One of America’s beloved companies has produced an annualized return of 12.8% over the past three decades, easily beating the 7.5% annual return on the S&P 500.
From its 2011 lows to its all-time high in August 2015, the stock surged more than 350% as investors clamored to grab their stake in one of the world’s most recognized brands. And during this time, its trailing price-to-earnings (P/E) ratio more than doubled.
As a die-hard value investor, I found it difficult to justify buying shares given how expensive they were. But now, with the stock trading at a nearly 20% discount to its all-time high, I’m ready to pull the trigger.
The House of Mouse is Finally Affordable
Shares of The Walt Disney Company (NYSE: DIS) have been under pressure since August, when CEO Bob Iger acknowledged subscriber losses in the media segment. This segment accounts for 45% of sales, and the warning sent shares tumbling.
After a quick rebound, shares plunged again when a November regulatory filing confirmed the negative trend. For instance, Disney’s most profitable channel, ESPN, saw 7 million subscribers disappear in just two years — a 7% falloff in a relatively short time.
The losses were almost entirely a result of viewers dropping their cable plans to watch content online. While this may not be a trend Disney can reverse, nor is the $162 billion entertainment empire powerless against the cord-cutting trend.
Networks like HBO and CBS (NYSE: CBS) have already started offering direct-to-consumer web-based services to stem losses on pay-TV content. Disney is also dabbling with this, and while a larger rollout might cannibalize some of its cable revenue, it could create another significant revenue stream for the company. For example, ESPN already benefits from the highest affiliate fees per subscriber of any cable channel, so monetizing its popularity online could be a big win.
Disney is also creating some core assets that should drive higher sales over the next year.
Its studio entertainment segment is becoming a powerhouse revenue generator, accounting for 15.9% of sales in the most recent quarter (fiscal Q2) compared to 13.5% a year ago. Studio revenue jumped 22% year over year in the quarter, and it looks like the rest of 2016 could be just as strong.
Thirteen movies are slated for release this year, including some potential blockbusters like the “Finding Nemo” sequel in June and a long-overdue reboot of the 70s classic “Pete’s Dragon.” Disney still has one more film to release this year from the Marvel franchise, November’s “Doctor Strange,” and a “Star Wars” spin-off, “Rogue One,” is scheduled for December.
Disney has developed an integrated storyline within a shared universe for its Marvel movies, driving viewers to see all the films to get the complete picture, and the studio seems to be planning the same thing for the “Star Wars” franchise.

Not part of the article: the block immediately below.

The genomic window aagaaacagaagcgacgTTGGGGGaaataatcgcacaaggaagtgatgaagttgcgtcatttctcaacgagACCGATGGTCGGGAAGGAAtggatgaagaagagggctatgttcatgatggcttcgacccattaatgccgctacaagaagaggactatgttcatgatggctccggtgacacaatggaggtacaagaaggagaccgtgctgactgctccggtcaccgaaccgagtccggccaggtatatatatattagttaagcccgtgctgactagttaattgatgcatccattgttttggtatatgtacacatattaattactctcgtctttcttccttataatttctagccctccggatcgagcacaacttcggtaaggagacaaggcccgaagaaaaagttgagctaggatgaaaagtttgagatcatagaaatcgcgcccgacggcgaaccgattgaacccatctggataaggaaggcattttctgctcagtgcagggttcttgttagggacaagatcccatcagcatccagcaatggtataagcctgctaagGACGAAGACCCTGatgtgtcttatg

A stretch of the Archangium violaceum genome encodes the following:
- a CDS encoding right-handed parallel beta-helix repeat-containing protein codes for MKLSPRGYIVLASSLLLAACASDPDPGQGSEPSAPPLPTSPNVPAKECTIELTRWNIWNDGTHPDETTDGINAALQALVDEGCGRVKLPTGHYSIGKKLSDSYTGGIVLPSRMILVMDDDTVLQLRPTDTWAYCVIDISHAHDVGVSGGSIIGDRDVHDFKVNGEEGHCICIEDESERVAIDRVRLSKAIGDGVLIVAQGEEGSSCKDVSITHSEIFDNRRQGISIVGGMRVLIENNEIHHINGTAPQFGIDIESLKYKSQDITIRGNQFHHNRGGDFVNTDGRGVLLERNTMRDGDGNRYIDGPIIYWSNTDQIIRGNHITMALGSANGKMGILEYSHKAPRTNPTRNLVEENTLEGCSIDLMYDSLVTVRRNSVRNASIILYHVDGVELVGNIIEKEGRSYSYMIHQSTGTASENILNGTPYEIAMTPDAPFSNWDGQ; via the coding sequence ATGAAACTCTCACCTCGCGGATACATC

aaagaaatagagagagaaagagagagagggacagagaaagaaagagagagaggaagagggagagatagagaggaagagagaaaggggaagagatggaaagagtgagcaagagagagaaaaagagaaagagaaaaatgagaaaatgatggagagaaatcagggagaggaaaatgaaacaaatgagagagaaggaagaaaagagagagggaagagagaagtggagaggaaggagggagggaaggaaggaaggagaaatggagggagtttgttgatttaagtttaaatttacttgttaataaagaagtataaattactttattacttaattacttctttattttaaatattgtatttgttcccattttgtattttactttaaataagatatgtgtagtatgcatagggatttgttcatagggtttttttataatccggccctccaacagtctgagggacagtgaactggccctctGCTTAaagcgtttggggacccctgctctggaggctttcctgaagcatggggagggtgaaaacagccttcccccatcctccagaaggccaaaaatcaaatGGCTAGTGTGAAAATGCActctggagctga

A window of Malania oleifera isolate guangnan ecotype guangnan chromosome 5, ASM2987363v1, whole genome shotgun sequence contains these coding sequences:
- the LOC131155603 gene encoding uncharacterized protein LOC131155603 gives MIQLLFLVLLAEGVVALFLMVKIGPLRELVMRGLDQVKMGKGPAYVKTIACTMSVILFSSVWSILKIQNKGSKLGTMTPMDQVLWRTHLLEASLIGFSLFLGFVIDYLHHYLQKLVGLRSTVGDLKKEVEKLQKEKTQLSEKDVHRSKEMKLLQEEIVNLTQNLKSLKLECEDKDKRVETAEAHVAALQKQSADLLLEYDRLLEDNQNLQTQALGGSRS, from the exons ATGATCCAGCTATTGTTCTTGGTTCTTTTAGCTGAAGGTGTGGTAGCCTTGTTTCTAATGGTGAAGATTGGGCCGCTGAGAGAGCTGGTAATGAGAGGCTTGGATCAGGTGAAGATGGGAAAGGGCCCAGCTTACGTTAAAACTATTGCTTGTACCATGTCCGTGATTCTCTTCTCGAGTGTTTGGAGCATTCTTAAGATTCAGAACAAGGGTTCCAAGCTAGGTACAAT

Meanwhile, Disney’s parks and resort segment, which represents 30% of sales, is about to get a boost from the June opening of Shanghai Disney. Increased opening expenses for the new park weighed on second-quarter earnings, but those costs should be lifted and revenue should start flowing in.
Disney has become a cash flow machine, generating $7 billion in free cash flow over the past year, even with $4.9 billion in capital expenditures. The company has returned almost $11 billion to shareholders during the past year through dividends and share repurchases, or about 6.7% of its market cap. With more than $5 billion in cash on the balance sheet and a debt-to-equity ratio of just 35%, investors can expect that trend to continue for the foreseeable future.
However, even though Disney boosted its semiannual (July and December) dividend 19% last year, its 1.4% yield is nothing to write home about — especially considering this is a blue chip-stock with strong cash flow.
But income investors need not despair, because we can boost Disney’s yield to almost 15% with a simple covered call strategy.
How to Unlock a 15% Yield on Disney
Analysts are expecting earnings to increase 13% to $5.81 per share in fiscal 2016, ending in September, and 7% to $6.23 per share next year. With growth in the studio segment and temporary costs in the theme park segment giving way to sales, I think Disney could exceed analysts’ estimates over the next few quarters. I also believe shares could easily trade back to the highs made earlier this month above $106.
With DIS trading at $99 at the time of this writing, we can buy 100 shares and simultaneously sell one DIS Jul 100 Call, which is trading around $2.15 per share ($215 per contract). That gives us a net cost of $96.85 per share, which is a 2.2% discount to the current price.
If DIS closes above the $100 strike price at expiration on July 15, our shares will be sold for that price. In this case, we will make $1 in capital gains, plus the $2.15 premium for selling the calls and the July dividend, which is expected to be around $0.71 per share. That gives us a total return of $3.86 for a 4% gain over our cost basis of $96.85. Since we’d earn that in just 58 days, it works out to an annualized return of 25%.
If shares don’t get called away, we can continue to sell covered calls on the position. If we could earn $2.15 in additional income every two months, that would bring our total annual income to $14.32, including dividends. That brings the yield on this blue-chip stock to 14.5% — and shares never need to move an inch.
Last year, a small group of traders earned more than $46,000 in extra income using this same strategy. A revealing new presentation explains how you could too.
If you’re interested, you could pocket $850 or more as soon as today with an additional covered call trade. Find out how to access it here.